United employees can learn more on the uniform designs by visiting Flying Together.

An insider's guide to Boston

By Betsy Mikel

Boston is a pack-it-all-in kind of place. Founded in 1630, one of America's oldest cities does many things well. Boston's many claims to fame include many of America's oldest historic landmarks and one of its oldest ballparks. It's a destination for history buffs, culture vultures, foodies, sports fans, families and more. No matter who your travel companions are or what they're interested in, everyone will find something to pique their interest in Beantown.

Getting there & around town

Fly direct to Boston's Logan International Airport (BOS) from many U.S. cities — visit united.com or use the United app to book your flight. Flights are 90 minutes from New York, two hours from Cleveland and five to six hours from California. From Logan International Airport, it's easy to hail a taxi, use ridesharing apps or take public transportation. If you want to take the scenic route, take a water taxi across Boston Harbor directly into downtown.

Downtown Boston is easy to navigate. It's walkable and taxis are plentiful. The MBTA, Boston's public transportation system, offers affordable access to Cambridge, many attractions and the suburbs. Keep in mind it's one of the oldest transportation systems in the country, so expect a few bumps. Because the city is dense, parking can be expensive or hard to find, so avoid driving if you can.

When to visit

Summer and fall are the most popular seasons to visit. Summer is prime time to enjoy Boston's many parks, outdoor eateries, open-air concerts and baseball games at Fenway Park. Mild fall weather, beautiful autumn foliage and Halloween festivities in nearby Salem, Massachusetts make October one of Boston's busiest months. The city also sees an influx of visitors for the Boston Marathon in April. You'll find smaller crowds and more affordable prices in winter, but brace yourself for the cold.

What to do

There's so much to take in just by walking through Boston's cobblestoned streets. Downtown is quaint, compact and easy to explore by foot. The small city is packed with historic sites, New England's finest food, proud sports fans and friendly locals.

As the birthplace of the American Revolution, Boston's historic sites are an attraction in themselves. Walk the 2.5-mile Freedom Trail to visit 16 of them around the city, including Revolutionary-era museums, churches, buildings and an impressive warship. Faneuil Hall Marketplace is on the trail, too, and is one of Boston's top attractions, with plentiful shopping, dining and live music. Not much of a walker? Boston Duck Tours operate land-and-water historic tours on World War II-inspired vehicles, which transform from truck to boat mid-tour.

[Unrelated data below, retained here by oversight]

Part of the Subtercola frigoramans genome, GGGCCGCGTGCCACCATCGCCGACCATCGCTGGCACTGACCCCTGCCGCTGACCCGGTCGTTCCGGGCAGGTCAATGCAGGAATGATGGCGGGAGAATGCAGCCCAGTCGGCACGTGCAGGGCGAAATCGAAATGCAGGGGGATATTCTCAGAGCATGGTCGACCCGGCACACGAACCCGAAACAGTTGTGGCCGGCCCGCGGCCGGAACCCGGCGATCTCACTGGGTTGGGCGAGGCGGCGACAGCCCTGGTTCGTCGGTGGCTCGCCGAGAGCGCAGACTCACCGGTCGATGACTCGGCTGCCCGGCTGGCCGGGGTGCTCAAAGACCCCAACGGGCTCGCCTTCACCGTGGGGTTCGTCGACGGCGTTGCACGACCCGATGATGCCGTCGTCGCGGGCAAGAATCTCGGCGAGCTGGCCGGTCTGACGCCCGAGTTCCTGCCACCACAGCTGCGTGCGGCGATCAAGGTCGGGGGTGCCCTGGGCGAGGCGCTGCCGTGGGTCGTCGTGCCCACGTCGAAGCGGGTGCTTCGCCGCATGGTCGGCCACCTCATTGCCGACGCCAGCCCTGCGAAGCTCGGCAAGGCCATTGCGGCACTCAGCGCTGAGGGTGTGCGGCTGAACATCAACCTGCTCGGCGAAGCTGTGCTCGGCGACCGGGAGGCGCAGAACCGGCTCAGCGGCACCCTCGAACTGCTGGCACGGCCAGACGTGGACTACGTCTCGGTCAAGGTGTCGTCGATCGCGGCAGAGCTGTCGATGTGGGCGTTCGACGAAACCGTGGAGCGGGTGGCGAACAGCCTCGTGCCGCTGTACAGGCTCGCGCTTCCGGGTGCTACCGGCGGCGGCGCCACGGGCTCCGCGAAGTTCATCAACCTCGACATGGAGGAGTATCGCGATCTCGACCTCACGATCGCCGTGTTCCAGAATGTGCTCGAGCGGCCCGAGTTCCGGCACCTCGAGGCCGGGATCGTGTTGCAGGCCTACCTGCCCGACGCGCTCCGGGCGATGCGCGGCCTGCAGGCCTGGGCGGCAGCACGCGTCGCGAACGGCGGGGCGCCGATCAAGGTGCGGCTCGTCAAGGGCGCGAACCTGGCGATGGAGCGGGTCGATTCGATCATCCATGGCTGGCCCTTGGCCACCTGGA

Many museums and sites are tucked along Boston Harbor. The waterfront is always bustling with activity year-round. The harborwalk is the perfect place to meander and explore without a strict agenda. Plan to visit a major attraction or two, but leave time to enjoy the scenery or to pop into a café for a coffee and sweet treat (award-winning Flour Bakery + Cafe is a local favorite).

Deemed the “Athens of America," Boston boasts not only some of the country's oldest and most architecturally significant buildings, but also a thriving arts and culture scene. You could spend your entire trip touring its dozens of world-class museums. Take in classical music at the famous Boston Symphony Orchestra, or take a leisurely stroll through Boston Public Garden and Boston Common, the city's most well-known public parks. Riding the giant Swan Boats through the Public Garden lagoon is a kitschy, yet delightful experience, especially for kids.

What to eat

What must you absolutely eat in Boston? In short, everything. Long ago the city was nicknamed Beantown, allegedly after slow-cooked molasses baked beans served to sailors and traders. Today, Boston continues its reputation as a great eating city. From clam chowder to cannoli, the most popular dishes here are often hearty and decadent. Boston is also known for fresh lobster rolls, roast beef sandwiches and, of course, Boston cream pie.

Ask any Bostonian where to find “the best" of anything, and everyone will recommend a different spot. Cannoli from Mike's Pastry, Boston cream pie from Omni Parker House (where it was invented) and the roast beef 1000 sandwich from Cutty's frequently top the must-try lists. If you make it to a ball game at Fenway Park, Fenway Franks are a Boston staple.

Featured story

Our role in ‘Spider-Man™: Far From Home’

By Matt Adams , January 15, 2019

In Columbia Pictures upcoming release in association with Marvel Studios, "Spider-Man™: Far From Home," our web-slinging hero finds himself – yep, you guessed it – far from his home in New York City. And since flying is one of the few superpowers Spider-Man doesn't possess, we gave him a little help, meaning United is featured in the film.